Aamira majored in History at Cheyney University, earning a Secondary Ed degree.
“I am pleased to help with offering educational opportunities to the public in all eras. I created an exhibit on African American dolls; facsimiles of some found unintentionally left at the Underground Railroad's hiding places from the slavery period.”
Her “yard art” bottle tree exhibit will be on display this year at the 2018 AADay Festival.
Glass 'bottle trees' originated in ninth century Congo during a period when superstitious Central African people believed that genies [from the Arabic word djinn] or imps could be captured in a bottle. *Remember Aladdin and his magic lamp?
This practice was imported into the Americas by African slaves who created bottle trees from dead trees or large limbs next to their quarters and adorned them with glass bottles scavenged from their master’s garbage piles, often referred to as “poor man's stained glass”.
“It’s a lost piece of history from slavery times where colored bottles were encapsulated on a tree as a front yard decoration in remembrance of their ancestors. It is an African tradition that glass emanates light and frequency of prayer.”
The bottle trees have a long history as an element of spiritual, cultural, and aesthetic significance and one can easily be transfixed with their beauty, simplicity and ancient past.
Now bottle trees, festooned with bottles of many colors, are mostly just used as interesting garden ornaments that glisten in the sun, but the blue bottles are still considered "best". Blue bottles were coveted, because they repelled evil and trapped night spirits to be destroyed by the rising sun.
Any bet that many Milk of Magnesia bottles ended up on trees?
Aamira is a “Friend of the Levittown Library” where she volunteers with the book gathering committee to prepare for their book sales but she loves Bristol! “It is intimate and very multi-cultural. What a jewel. You cannot just drive through.”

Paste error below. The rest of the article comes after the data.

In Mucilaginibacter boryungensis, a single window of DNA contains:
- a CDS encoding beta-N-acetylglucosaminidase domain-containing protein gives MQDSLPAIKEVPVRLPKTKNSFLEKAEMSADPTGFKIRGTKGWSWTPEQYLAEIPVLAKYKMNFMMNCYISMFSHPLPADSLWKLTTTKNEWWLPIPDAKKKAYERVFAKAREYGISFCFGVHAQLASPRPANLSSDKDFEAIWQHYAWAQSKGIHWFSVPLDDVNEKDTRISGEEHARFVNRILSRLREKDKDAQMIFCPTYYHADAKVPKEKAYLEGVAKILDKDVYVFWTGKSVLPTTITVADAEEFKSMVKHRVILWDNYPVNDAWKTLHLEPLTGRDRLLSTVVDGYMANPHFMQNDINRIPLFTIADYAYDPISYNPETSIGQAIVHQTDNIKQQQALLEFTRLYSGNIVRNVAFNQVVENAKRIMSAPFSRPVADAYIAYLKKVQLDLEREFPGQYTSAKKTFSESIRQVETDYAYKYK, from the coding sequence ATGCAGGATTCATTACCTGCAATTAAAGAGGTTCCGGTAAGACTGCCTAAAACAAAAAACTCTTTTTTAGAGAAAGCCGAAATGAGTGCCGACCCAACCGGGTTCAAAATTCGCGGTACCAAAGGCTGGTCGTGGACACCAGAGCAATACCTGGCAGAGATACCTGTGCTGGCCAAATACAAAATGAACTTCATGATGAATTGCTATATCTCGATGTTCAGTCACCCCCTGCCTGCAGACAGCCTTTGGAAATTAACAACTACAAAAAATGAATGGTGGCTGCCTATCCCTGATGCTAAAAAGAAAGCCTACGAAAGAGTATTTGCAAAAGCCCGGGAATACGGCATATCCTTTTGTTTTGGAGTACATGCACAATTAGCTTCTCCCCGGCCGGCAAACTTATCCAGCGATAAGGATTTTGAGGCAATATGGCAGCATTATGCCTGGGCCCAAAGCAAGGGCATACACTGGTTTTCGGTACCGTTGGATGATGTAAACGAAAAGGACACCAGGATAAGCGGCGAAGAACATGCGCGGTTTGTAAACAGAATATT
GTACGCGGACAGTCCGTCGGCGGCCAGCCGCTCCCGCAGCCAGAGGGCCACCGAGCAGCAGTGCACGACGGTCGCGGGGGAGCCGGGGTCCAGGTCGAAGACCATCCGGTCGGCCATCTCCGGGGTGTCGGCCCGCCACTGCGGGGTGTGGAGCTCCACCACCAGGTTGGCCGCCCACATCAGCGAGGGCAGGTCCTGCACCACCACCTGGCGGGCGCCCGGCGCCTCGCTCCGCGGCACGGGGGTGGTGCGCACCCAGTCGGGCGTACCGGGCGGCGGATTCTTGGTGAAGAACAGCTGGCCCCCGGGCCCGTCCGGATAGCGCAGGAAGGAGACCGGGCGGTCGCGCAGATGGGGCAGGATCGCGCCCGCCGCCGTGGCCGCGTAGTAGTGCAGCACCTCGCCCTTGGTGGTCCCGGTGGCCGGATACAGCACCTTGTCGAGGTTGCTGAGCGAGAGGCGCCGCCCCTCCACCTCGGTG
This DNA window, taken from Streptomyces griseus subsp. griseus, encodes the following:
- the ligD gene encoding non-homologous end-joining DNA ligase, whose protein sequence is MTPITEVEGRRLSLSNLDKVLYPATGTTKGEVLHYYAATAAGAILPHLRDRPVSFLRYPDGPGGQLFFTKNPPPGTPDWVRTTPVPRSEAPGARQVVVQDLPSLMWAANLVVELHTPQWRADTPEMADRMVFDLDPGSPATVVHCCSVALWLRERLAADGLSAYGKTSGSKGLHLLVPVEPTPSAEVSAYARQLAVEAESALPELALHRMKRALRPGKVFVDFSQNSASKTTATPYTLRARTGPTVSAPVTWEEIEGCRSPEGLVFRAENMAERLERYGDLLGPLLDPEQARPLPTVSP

There is an African American culture in America, and this culture is unique, rich, and distinctive with its values, beliefs, behaviors, and material objects that together form a people’s way of life through a long journey encompassing slavery and freedom.
The AAHCS recently hosted a Flea Market on June 30th at their library/museum/diversity center / meeting place located at 4001 Fayette Drive where all were invited to sell their useable goods, chat, and make new friends.
Come connect with them! They meet the 2nd Saturday of each month at 1:00PM.
Join and help preserve Bucks County’s African American history and educate ALL about its rich heritage.
The AAHCS accepts donations and all contributions are tax deductible, subject to IRS limitations.
The family-friendly Annual African-American Day Festival on Saturday, August 18th [Rain Date: Sunday, August 19th] is an excellent meeting venue to exchange cultural and artistic experiences and create a more diversified, tolerant and respectful attitude toward one another while celebrating the history of pivotal figures who have changed the world, shaping the one we live in today.
There will be a sensory overload of vendors, a wealth of happenings and plenty of food to enjoy!
Soul food and music along with unity will be the focus.
Please direct further questions re: African American Day to firstname.lastname@example.org.
Proceeds from this event will help the host with its Annual BCAAFFE Scholarship Fund.
The Bucks County African-Americans for Future Education’s mission is to empower and further educate youths. Donations made payable to BCAAFFE for the scholarship fund can be sent to:
P.O. Box 24
Bristol, PA 19007
African American Historical and Cultural Society of Bucks County
P.O. Box 1532
Bristol, PA 19007